Tiresias, the elderly blind prophet, enters dressed as a Dionysian follower. He calls to Cadmus to come out of the palace and join him. Cadmus arrives and greets him warmly, also dressed in Bacchant garbs. Both of them are excited to join in the dance, despite their old age. They’re the only men in Thebes willing to dance for Dionysus. Cadmus tells Tiresias that he can see Pentheus approaching.
Tiresias and Cadmus are the only men in the play who display an open willingness to embrace Dionysus’ godliness and pay him tribute. In fact, they seem genuinely excited to do so. Tiresias is generally a wise figure in Greek mythology, supposedly able to see into the future despite being a mortal.
Pentheus appears, accompanied by his attendants. He has been out of the country for a few days and is furious at the scenes he’s come back to. He complains about Dionysus and the way he has deceived the women of the town. He believes that “drink is at the bottom of it all,” and that it’s making the women promiscuous. He boasts that he’s already imprisoned many of them, and that he will hunt down the rest on the mountain—even his mother, Agave, and his aunts, Ino and Autonoe.
Like Dionysus, Pentheus has just arrived in town, further contributing to the idea that they represent opposites. Pentheus clearly isn’t willing to worship Dionysus and seems to mistrust drunkenness and sexuality. His priority seems to be imposing order on Thebes and undoing Dionysus’ mischievous handiwork—that’s why he’s even willing to imprison his own mother and aunts.
Pentheus goes on, lambasting Dionysus as just some “charlatan magician”; Pentheus vows to put a stop to his mischief and behead him. Pentheus scorns the idea that Dionysus is a god, and says Dionysus and Semele were killed for the latter’s lie that she had slept with Zeus.
Pentheus notices Cadmus and Tiresias and their Dionysian attire. He mocks them, and tells Cadmus he is ashamed of him. He accuses Tiresias of embracing Dionysus so he can make money on the side from burnt offerings and prophecies. The chorus accuses Pentheus of “blasphemy.”
Tiresias argues in Dionysus’ favor, saying the god will be a great power in Greece. He says that the ecstatic rituals of Dionysus bring the “power of second sight.” He also praises Dionysus for the gift of wine, which brings “peace to the troubled mind” and gives people “blessed sleep.” He says Dionysus doesn’t corrupt women, but releases their “true nature,” and that Pentheus is “mad” not to pay tribute.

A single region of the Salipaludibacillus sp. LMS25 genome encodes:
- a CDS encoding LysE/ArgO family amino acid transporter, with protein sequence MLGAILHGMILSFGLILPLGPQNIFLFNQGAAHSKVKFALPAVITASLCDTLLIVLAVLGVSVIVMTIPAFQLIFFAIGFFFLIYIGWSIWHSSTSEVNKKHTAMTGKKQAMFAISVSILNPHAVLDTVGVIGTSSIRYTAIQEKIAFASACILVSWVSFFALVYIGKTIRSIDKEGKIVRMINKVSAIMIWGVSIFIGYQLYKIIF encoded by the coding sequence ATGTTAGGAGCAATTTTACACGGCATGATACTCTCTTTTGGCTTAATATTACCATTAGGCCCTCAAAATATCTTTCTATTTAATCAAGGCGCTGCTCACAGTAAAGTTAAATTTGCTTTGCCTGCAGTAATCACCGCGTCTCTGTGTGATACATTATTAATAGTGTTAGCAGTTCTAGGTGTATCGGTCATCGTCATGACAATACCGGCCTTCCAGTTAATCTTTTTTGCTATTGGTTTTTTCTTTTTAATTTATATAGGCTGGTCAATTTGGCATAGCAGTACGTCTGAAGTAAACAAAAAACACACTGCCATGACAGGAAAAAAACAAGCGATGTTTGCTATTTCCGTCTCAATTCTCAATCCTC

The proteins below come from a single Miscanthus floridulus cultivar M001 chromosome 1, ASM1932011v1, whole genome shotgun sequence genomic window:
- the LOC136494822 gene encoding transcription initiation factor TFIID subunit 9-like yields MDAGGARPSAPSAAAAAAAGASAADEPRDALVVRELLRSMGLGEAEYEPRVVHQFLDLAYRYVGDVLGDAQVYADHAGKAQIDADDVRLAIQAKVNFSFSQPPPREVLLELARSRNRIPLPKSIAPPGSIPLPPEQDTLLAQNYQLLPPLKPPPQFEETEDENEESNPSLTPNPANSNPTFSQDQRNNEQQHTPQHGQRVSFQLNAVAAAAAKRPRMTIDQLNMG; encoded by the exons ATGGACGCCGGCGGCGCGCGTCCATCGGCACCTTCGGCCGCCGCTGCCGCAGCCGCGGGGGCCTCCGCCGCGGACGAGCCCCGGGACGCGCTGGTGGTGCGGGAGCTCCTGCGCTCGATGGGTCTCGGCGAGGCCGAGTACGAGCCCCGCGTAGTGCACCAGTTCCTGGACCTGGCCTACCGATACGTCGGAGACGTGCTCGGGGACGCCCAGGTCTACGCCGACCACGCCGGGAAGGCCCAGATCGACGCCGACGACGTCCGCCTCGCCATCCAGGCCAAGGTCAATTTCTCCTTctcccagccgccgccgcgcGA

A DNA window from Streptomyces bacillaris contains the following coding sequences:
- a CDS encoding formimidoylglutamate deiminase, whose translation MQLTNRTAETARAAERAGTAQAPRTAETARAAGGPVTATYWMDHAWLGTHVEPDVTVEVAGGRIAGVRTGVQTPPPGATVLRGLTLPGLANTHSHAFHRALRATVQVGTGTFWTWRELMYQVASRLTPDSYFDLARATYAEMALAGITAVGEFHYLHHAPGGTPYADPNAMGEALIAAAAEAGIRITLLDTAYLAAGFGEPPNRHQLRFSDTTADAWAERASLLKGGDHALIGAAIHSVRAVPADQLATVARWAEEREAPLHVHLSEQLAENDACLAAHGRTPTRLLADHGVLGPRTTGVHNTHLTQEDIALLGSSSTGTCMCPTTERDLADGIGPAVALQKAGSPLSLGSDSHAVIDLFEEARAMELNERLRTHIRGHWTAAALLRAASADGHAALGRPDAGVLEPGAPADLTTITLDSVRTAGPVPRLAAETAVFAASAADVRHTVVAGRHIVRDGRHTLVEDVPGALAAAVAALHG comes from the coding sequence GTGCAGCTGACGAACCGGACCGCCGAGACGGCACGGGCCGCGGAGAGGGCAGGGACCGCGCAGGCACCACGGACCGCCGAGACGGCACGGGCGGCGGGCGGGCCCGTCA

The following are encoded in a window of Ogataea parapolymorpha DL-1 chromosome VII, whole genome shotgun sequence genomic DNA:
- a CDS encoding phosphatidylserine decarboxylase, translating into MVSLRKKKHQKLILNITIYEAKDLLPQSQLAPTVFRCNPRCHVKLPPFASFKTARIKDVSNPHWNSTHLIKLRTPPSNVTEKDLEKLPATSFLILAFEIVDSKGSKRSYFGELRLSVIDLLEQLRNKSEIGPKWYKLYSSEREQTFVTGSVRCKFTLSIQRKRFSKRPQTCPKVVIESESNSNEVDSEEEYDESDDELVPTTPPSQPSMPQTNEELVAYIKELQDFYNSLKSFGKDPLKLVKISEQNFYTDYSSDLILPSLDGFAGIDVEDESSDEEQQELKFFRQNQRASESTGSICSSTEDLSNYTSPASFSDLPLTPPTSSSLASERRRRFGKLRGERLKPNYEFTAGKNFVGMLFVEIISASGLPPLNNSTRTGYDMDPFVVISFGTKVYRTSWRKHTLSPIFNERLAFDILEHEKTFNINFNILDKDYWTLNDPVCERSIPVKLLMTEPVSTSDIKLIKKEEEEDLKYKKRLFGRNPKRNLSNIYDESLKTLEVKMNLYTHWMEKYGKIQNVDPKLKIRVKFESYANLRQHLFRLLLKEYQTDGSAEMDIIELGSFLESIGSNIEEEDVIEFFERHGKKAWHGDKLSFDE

Tiresias was blinded by the gods, but given “second sight” in return—the ability to see far into the future. His view of wine is undoubtedly skewed, given the physical and mental problems that accompany too much alcohol. Again, there is this appeal to Dionysian ecstasy as not chaos but a restoration of the “true” self. Tiresias thinks Pentheus is mad, and Pentheus thinks Tiresias and Cadmus are mad—these are two competing ideas of what it means to be rational.
Cadmus tells Pentheus that he needs to follow “customs and traditions.” He reasons that, even if Dionysus isn’t a god, it does no harm to act as if he is. Firstly, they’ll avoid divine retribution and, secondly, it will bring honor to their family to be associated with godliness. He reminds Pentheus of the tragic end Pentheus’ cousin Actaeon, who was torn apart by dogs because he bragged that his hunting skills were superior to a god’s.
Cadmus’ belief in Dionysus doesn’t seem to be based on genuine devotion—it’s more of a prudent insurance policy in case Dionysus is a god. He’s also showing hubris, or excessive pride, in wanting to be associated with Dionysus to bring honor to the family’s name.
Pentheus rejects Cadmus and Tiresias’ arguments, ordering his servants to capture the priest—actually Dionysus in disguise—who is leading the women astray. Tiresias and Cadmus leave to pay their respects to the god, and Tiresias predicts that Pentheus’ actions will “end in folly.” The chorus sings further praises of Dionysus, warning that “over-reaching mortals simply shorten their lives.”
Dionysus poses as a priest of his own religion, and keeps this form for most of the play. The implication of the chorus’ words is that Pentheus has foolishly believed his power to be greater than that of the gods, and that this prideful, false belief will bring about his untimely death.
A servant enters, bringing in the enchained Dionysus, still in disguise and willingly held captive. He also tells Pentheus that the imprisoned Bacchae have miraculously escaped their shackles and are now returning to the mountain.
The escape of the Bacchae should help Pentheus see that they have a god on their side, but he’s too impetuous to notice. Their magical escape suggests that Dionysus has power over the material world, able to do the impossible.
Pentheus takes an intrigued look at Dionysus, saying that he is “not entirely unattractive” and praising his skin and hair. Pentheus interrogates Dionysus, who says he has come to Thebes to bring the rituals of his god, Dionysus. Dionysus says only “initiates” may know the secrets of Dionysian “mysteries.”
Dionysus’ evasiveness angers Pentheus. Pentheus cuts off Dionysus’ hair and snatches his thyrsus, before ordering him to be locked up. Dionysus warns Pentheus that he will pay for his “blasphemy.” He says, “put chains on me, and you are binding Dionysus.” He is led off in chains, and Pentheus exits too.
Dionysus’ long hair represents his being in touch—literally and metaphorically—with his women, and thereby his sexual power. Pentheus is trying to emasculate him by cutting it off, and snatching the phallic thyrsus from Dionysus’ grasp. Dionysus is stating his true identity out loud, but only the audience understands what he truly means. Pentheus tries to impose his supremacy on Dionysus through the use of the chains, but Dionysus’ godliness makes this a futile gesture.